One best practice to keep in mind is that you should try to do most of your calculations in your calculation tabs and not in your output tabs. While it can definitely be faster to do calculations in the output tabs, it may make it harder for someone to audit your file in the future. By keeping all calculations in a defined area, you’ll significantly increase both the consistency and the transparency of your file. The major exception to this rule is if you’re just doing a sum, count, or lookup. Since these formulas summarize your data, they are appropriate for the output section.
Step 6: Link Calculated values to Output Tabs and Finalize Formatting of Output Tabs
By now the data you’ve run your calculations and should be very close to the exact values you need in your output tabs. You may still need to use some summary formulas to arrange your data based on your initial requirements. Since the output tabs are primarily for display, take time to format these for printing and apply Visual Design techniques. Additionally, make them as transparent as possibly by including sources, unit values, and any other beneficial documentation.
Step 7: Build Your Index Tab
At this point, you should have the majority of your tabs in place for your model. Building your Index Tab will significantly help summarize the scope and functionality of your model. Make sure that every tab you’ve created is documented and described. If you realize that any tabs are unnecessary, remove them. You will probably need to update this tab periodically if any aspect of your model changes.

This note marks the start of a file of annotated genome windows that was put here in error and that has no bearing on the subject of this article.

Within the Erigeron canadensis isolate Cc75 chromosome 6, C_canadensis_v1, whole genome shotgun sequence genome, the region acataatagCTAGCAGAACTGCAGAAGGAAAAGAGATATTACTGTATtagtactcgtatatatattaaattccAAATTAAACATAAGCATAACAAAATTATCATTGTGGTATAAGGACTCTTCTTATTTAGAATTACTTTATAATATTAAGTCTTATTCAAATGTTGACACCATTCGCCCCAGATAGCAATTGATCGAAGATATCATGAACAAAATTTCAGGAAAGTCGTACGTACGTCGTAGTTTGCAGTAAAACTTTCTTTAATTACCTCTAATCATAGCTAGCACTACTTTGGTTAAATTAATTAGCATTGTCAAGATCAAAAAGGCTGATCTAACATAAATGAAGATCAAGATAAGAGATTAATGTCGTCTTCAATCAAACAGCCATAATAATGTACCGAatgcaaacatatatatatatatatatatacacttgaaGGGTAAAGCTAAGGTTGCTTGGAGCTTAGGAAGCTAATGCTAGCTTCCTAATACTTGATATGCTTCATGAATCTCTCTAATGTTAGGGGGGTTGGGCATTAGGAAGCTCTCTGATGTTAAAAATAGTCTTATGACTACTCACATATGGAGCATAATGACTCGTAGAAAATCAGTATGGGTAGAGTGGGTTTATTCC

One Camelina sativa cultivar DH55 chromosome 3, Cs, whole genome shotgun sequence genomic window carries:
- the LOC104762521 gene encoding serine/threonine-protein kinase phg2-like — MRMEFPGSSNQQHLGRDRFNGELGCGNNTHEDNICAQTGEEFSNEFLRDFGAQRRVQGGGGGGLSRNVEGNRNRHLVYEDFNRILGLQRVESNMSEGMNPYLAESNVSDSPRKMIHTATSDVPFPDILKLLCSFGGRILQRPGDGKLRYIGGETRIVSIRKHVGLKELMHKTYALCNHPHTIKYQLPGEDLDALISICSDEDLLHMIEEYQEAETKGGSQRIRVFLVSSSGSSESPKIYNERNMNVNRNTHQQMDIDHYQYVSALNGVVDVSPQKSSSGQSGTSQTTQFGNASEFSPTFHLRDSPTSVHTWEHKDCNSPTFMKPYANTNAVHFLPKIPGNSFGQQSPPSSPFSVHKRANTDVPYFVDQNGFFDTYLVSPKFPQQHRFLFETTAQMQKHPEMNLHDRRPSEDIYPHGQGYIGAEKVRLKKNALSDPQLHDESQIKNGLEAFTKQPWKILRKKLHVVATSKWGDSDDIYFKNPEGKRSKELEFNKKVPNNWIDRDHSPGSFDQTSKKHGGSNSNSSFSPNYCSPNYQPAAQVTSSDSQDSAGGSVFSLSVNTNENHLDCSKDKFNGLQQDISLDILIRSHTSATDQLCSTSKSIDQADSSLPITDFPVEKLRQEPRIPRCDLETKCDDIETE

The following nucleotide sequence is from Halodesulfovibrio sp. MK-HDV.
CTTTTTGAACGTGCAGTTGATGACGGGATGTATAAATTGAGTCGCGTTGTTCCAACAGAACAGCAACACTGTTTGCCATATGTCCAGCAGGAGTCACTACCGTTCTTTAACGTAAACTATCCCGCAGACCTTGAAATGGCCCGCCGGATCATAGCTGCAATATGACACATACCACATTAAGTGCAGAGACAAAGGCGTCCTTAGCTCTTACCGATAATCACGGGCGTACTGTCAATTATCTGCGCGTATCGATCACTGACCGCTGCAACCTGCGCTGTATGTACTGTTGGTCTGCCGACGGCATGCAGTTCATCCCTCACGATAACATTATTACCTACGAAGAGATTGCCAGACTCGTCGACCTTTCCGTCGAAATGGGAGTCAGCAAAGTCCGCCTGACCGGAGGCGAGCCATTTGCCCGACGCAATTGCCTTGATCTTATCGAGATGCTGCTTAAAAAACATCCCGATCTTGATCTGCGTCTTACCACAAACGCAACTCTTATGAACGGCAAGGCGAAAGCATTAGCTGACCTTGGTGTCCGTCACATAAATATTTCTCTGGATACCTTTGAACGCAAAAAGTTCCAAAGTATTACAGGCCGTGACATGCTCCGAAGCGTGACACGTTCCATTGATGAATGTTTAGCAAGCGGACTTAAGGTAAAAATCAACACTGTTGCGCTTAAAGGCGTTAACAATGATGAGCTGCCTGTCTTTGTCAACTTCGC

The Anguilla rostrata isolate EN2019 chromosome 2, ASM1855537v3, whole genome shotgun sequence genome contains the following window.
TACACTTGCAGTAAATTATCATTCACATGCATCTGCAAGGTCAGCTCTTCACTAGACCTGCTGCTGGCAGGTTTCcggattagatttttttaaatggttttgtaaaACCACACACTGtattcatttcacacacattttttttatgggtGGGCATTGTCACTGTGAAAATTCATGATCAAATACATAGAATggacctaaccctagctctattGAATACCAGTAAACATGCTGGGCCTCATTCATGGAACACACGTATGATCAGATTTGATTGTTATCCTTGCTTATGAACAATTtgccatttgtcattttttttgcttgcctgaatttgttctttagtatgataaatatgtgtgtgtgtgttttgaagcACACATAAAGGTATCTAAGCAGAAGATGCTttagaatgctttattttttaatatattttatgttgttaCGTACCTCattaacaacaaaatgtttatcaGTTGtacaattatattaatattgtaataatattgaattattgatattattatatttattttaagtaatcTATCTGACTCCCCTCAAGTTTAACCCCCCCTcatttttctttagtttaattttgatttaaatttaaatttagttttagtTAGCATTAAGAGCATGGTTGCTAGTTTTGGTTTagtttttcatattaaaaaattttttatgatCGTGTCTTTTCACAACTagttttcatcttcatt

I always find it useful to hyperlink the tab descriptions to the actual tabs they are describing to enhance the navigation within the model. You can see an example below of the Index Tab for the sample model.
Step 8: Link Key Output Values to Drivers Tab to Perform Scenario and Sensitivity Analysis
As you get towards the end of the model building process, it’s very likely that you’ll want to conduct some form of scenario or sensitivity analysis. To prepare for this step, you should determine what output values are the most important to your analysis and link them back to your drivers tab. The process for doing so is relatively simple and shouldn’t take much more than using the equals sign to write a simple linking formula.